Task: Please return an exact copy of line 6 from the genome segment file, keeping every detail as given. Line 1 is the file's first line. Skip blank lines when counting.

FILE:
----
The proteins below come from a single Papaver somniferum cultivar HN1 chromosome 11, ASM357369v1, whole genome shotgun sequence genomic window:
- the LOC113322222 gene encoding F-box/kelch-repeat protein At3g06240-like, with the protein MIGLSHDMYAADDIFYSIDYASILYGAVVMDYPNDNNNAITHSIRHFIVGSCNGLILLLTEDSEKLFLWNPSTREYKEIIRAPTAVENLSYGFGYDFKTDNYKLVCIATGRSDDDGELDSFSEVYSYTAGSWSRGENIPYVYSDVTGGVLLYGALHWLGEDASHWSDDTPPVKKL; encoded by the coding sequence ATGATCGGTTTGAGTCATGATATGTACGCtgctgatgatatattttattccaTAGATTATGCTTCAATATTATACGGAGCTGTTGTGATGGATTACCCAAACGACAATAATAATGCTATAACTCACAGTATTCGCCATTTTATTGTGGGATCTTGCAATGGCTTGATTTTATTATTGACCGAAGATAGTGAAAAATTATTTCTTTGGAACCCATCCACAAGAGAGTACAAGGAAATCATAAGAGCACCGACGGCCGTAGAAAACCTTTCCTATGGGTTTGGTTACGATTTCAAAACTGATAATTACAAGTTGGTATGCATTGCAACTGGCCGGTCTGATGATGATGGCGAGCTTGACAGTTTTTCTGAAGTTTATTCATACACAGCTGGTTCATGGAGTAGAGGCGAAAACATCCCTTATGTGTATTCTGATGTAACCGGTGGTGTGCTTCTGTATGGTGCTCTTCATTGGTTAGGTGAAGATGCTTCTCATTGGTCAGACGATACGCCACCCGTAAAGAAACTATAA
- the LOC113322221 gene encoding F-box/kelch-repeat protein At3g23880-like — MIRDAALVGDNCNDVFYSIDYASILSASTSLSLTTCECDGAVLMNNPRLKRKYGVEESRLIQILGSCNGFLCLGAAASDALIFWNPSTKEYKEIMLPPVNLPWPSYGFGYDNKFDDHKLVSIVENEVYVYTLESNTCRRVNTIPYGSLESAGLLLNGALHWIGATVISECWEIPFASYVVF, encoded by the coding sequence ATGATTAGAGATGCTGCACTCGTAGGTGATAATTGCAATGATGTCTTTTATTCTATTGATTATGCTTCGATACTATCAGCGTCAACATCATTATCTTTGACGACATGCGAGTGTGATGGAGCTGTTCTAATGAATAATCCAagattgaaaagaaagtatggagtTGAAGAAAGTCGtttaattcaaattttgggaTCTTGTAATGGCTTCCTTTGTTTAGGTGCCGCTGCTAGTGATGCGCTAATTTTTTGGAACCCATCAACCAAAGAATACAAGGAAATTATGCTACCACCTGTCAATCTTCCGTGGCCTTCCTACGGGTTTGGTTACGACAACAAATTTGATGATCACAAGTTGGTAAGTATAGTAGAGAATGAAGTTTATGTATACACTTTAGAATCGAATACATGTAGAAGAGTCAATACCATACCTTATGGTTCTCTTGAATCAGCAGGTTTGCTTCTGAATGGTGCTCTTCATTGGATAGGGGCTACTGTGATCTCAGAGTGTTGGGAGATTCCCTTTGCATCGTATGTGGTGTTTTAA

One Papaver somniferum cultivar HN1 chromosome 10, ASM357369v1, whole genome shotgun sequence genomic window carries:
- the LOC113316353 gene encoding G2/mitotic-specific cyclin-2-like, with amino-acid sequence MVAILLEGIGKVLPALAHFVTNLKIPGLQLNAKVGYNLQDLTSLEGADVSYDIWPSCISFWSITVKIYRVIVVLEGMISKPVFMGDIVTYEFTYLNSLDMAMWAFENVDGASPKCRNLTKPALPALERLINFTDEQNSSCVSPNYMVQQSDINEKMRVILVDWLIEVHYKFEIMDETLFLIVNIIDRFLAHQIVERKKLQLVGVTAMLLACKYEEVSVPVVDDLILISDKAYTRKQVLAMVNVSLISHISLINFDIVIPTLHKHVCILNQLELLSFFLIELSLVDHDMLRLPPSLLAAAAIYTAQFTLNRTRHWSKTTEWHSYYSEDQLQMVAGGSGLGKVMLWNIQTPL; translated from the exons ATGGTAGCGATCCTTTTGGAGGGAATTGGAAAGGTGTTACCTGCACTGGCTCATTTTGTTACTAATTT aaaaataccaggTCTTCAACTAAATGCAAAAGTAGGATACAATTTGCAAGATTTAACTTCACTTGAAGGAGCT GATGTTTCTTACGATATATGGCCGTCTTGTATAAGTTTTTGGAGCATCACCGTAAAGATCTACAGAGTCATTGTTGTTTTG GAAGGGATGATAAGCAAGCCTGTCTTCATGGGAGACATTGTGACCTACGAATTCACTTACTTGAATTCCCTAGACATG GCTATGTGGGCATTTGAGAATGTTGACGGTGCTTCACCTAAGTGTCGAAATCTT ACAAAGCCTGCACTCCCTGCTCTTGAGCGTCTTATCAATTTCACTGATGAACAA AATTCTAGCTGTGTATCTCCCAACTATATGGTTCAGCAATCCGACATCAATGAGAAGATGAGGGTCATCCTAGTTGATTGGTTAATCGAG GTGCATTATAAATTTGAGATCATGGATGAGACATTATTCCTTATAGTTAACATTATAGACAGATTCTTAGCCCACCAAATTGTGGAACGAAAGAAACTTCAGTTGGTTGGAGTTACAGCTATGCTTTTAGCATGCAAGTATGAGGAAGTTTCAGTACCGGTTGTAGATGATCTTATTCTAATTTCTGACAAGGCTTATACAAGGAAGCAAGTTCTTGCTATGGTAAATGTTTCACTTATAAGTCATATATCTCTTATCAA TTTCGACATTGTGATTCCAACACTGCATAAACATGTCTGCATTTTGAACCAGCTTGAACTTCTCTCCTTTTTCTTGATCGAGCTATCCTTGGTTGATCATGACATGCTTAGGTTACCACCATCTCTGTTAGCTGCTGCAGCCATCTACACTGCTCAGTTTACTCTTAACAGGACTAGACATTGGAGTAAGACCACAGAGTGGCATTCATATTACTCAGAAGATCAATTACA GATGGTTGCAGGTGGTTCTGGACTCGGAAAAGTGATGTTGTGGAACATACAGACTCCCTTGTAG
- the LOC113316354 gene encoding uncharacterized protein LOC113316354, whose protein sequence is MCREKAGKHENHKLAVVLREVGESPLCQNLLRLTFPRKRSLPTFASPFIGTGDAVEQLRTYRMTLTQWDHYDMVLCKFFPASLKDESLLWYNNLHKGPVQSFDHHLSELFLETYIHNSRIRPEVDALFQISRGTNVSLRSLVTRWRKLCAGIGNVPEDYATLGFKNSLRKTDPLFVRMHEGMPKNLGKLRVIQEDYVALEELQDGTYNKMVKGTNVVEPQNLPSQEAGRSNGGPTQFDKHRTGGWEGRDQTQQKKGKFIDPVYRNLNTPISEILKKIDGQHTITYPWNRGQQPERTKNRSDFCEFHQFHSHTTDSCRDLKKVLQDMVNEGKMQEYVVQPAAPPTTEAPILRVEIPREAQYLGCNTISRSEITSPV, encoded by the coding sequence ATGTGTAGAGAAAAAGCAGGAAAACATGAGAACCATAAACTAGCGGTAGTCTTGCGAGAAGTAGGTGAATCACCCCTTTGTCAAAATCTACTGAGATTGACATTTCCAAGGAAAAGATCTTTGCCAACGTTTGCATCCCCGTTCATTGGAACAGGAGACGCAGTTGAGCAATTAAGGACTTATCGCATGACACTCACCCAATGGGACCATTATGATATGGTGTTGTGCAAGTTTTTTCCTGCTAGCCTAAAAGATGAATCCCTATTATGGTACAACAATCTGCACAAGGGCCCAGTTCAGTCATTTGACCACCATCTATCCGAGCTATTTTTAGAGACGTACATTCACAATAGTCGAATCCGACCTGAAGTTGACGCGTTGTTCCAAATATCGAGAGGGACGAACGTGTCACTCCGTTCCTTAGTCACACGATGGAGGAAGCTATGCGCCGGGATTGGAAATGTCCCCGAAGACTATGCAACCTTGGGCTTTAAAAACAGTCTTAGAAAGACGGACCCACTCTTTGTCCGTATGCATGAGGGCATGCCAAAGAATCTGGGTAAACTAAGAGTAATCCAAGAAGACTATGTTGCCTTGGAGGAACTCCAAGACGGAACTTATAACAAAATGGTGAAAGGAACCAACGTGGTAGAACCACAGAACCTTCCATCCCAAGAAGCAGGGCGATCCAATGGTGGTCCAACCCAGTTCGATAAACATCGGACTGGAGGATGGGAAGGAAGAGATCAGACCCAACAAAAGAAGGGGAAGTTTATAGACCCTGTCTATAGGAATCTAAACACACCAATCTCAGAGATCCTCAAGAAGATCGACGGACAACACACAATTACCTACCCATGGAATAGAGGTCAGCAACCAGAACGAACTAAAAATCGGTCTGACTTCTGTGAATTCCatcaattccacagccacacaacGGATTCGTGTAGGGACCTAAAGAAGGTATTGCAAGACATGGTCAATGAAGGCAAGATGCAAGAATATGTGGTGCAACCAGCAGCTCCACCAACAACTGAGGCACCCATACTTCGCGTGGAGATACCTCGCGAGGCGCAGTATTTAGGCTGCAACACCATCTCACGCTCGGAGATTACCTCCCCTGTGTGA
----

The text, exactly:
- the LOC113316354 gene encoding uncharacterized protein LOC113316354, whose protein sequence is MCREKAGKHENHKLAVVLREVGESPLCQNLLRLTFPRKRSLPTFASPFIGTGDAVEQLRTYRMTLTQWDHYDMVLCKFFPASLKDESLLWYNNLHKGPVQSFDHHLSELFLETYIHNSRIRPEVDALFQISRGTNVSLRSLVTRWRKLCAGIGNVPEDYATLGFKNSLRKTDPLFVRMHEGMPKNLGKLRVIQEDYVALEELQDGTYNKMVKGTNVVEPQNLPSQEAGRSNGGPTQFDKHRTGGWEGRDQTQQKKGKFIDPVYRNLNTPISEILKKIDGQHTITYPWNRGQQPERTKNRSDFCEFHQFHSHTTDSCRDLKKVLQDMVNEGKMQEYVVQPAAPPTTEAPILRVEIPREAQYLGCNTISRSEITSPV, encoded by the coding sequence ATGTGTAGAGAAAAAGCAGGAAAACATGAGAACCATAAACTAGCGGTAGTCTTGCGAGAAGTAGGTGAATCACCCCTTTGTCAAAATCTACTGAGATTGACATTTCCAAGGAAAAGATCTTTGCCAACGTTTGCATCCCCGTTCATTGGAACAGGAGACGCAGTTGAGCAATTAAGGACTTATCGCATGACACTCACCCAATGGGACCATTATGATATGGTGTTGTGCAAGTTTTTTCCTGCTAGCCTAAAAGATGAATCCCTATTATGGTACAACAATCTGCACAAGGGCCCAGTTCAGTCATTTGACCACCATCTATCCGAGCTATTTTTAGAGACGTACATTCACAATAGTCGAATCCGACCTGAAGTTGACGCGTTGTTCCAAATATCGAGAGGGACGAACGTGTCACTCCGTTCCTTAGTCACACGATGGAGGAAGCTATGCGCCGGGATTGGAAATGTCCCCGAAGACTATGCAACCTTGGGCTTTAAAAACAGTCTTAGAAAGACGGACCCACTCTTTGTCCGTATGCATGAGGGCATGCCAAAGAATCTGGGTAAACTAAGAGTAATCCAAGAAGACTATGTTGCCTTGGAGGAACTCCAAGACGGAACTTATAACAAAATGGTGAAAGGAACCAACGTGGTAGAACCACAGAACCTTCCATCCCAAGAAGCAGGGCGATCCAATGGTGGTCCAACCCAGTTCGATAAACATCGGACTGGAGGATGGGAAGGAAGAGATCAGACCCAACAAAAGAAGGGGAAGTTTATAGACCCTGTCTATAGGAATCTAAACACACCAATCTCAGAGATCCTCAAGAAGATCGACGGACAACACACAATTACCTACCCATGGAATAGAGGTCAGCAACCAGAACGAACTAAAAATCGGTCTGACTTCTGTGAATTCCatcaattccacagccacacaacGGATTCGTGTAGGGACCTAAAGAAGGTATTGCAAGACATGGTCAATGAAGGCAAGATGCAAGAATATGTGGTGCAACCAGCAGCTCCACCAACAACTGAGGCACCCATACTTCGCGTGGAGATACCTCGCGAGGCGCAGTATTTAGGCTGCAACACCATCTCACGCTCGGAGATTACCTCCCCTGTGTGA